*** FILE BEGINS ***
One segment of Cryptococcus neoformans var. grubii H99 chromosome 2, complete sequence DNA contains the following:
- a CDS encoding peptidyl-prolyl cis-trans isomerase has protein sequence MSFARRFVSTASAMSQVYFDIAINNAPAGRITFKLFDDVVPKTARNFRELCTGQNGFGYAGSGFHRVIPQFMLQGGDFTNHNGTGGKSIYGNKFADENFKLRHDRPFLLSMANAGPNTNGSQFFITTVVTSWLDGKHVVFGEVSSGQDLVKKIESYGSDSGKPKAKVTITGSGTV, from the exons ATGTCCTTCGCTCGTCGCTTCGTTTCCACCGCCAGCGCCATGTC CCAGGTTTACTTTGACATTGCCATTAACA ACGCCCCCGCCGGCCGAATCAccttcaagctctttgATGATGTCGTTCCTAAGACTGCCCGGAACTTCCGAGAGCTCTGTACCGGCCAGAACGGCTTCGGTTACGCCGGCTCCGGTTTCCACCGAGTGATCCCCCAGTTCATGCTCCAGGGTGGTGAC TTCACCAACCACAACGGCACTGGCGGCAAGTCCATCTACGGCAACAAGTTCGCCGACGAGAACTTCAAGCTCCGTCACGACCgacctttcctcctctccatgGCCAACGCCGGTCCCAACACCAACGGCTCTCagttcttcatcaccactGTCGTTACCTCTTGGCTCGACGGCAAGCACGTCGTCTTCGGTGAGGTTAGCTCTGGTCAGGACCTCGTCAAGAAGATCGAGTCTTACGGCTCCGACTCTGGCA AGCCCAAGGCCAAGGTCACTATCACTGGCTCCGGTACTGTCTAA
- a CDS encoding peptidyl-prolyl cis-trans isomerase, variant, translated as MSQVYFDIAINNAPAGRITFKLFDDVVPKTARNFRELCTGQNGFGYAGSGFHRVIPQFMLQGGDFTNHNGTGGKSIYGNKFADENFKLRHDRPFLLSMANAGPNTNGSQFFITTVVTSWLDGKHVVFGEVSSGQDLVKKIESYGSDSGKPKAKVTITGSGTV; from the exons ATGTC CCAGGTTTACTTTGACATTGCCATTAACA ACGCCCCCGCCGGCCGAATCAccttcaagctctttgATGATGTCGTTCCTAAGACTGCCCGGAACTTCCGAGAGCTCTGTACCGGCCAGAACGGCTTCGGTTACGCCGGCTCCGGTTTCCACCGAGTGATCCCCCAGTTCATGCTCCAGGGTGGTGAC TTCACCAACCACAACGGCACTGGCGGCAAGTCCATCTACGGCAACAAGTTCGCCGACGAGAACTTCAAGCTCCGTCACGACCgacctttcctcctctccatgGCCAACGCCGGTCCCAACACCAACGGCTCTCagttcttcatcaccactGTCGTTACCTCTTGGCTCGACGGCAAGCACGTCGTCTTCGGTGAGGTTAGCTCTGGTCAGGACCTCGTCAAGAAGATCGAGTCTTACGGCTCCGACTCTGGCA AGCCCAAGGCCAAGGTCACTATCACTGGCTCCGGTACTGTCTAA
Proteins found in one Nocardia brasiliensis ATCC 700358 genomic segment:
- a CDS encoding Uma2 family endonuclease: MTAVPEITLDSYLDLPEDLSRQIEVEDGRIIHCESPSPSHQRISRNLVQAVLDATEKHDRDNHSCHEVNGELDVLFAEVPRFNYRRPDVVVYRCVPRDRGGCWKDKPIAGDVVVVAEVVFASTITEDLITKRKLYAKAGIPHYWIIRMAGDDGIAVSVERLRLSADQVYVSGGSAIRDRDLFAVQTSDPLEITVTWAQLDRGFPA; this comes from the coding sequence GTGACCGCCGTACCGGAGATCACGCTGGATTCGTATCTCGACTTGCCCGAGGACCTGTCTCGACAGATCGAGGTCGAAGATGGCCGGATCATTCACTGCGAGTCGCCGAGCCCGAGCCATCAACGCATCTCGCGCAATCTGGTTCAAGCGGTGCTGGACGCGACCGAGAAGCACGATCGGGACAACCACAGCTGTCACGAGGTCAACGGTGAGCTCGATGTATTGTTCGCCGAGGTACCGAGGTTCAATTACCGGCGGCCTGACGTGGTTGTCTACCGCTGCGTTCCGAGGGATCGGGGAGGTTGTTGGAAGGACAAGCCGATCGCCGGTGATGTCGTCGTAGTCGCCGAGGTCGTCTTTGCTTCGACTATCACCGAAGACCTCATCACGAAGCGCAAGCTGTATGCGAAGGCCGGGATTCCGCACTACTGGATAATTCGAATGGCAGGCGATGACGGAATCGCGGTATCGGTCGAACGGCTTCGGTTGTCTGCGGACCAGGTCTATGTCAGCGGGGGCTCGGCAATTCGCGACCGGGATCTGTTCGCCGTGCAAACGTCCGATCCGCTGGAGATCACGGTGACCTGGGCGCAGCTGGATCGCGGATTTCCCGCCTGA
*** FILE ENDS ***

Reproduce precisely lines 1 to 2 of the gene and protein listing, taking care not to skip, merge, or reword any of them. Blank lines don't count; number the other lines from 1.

One segment of Cryptococcus neoformans var. grubii H99 chromosome 2, complete sequence DNA contains the following:
- a CDS encoding peptidyl-prolyl cis-trans isomerase has protein sequence MSFARRFVSTASAMSQVYFDIAINNAPAGRITFKLFDDVVPKTARNFRELCTGQNGFGYAGSGFHRVIPQFMLQGGDFTNHNGTGGKSIYGNKFADENFKLRHDRPFLLSMANAGPNTNGSQFFITTVVTSWLDGKHVVFGEVSSGQDLVKKIESYGSDSGKPKAKVTITGSGTV, from the exons ATGTCCTTCGCTCGTCGCTTCGTTTCCACCGCCAGCGCCATGTC CCAGGTTTACTTTGACATTGCCATTAACA ACGCCCCCGCCGGCCGAATCAccttcaagctctttgATGATGTCGTTCCTAAGACTGCCCGGAACTTCCGAGAGCTCTGTACCGGCCAGAACGGCTTCGGTTACGCCGGCTCCGGTTTCCACCGAGTGATCCCCCAGTTCATGCTCCAGGGTGGTGAC TTCACCAACCACAACGGCACTGGCGGCAAGTCCATCTACGGCAACAAGTTCGCCGACGAGAACTTCAAGCTCCGTCACGACCgacctttcctcctctccatgGCCAACGCCGGTCCCAACACCAACGGCTCTCagttcttcatcaccactGTCGTTACCTCTTGGCTCGACGGCAAGCACGTCGTCTTCGGTGAGGTTAGCTCTGGTCAGGACCTCGTCAAGAAGATCGAGTCTTACGGCTCCGACTCTGGCA AGCCCAAGGCCAAGGTCACTATCACTGGCTCCGGTACTGTCTAA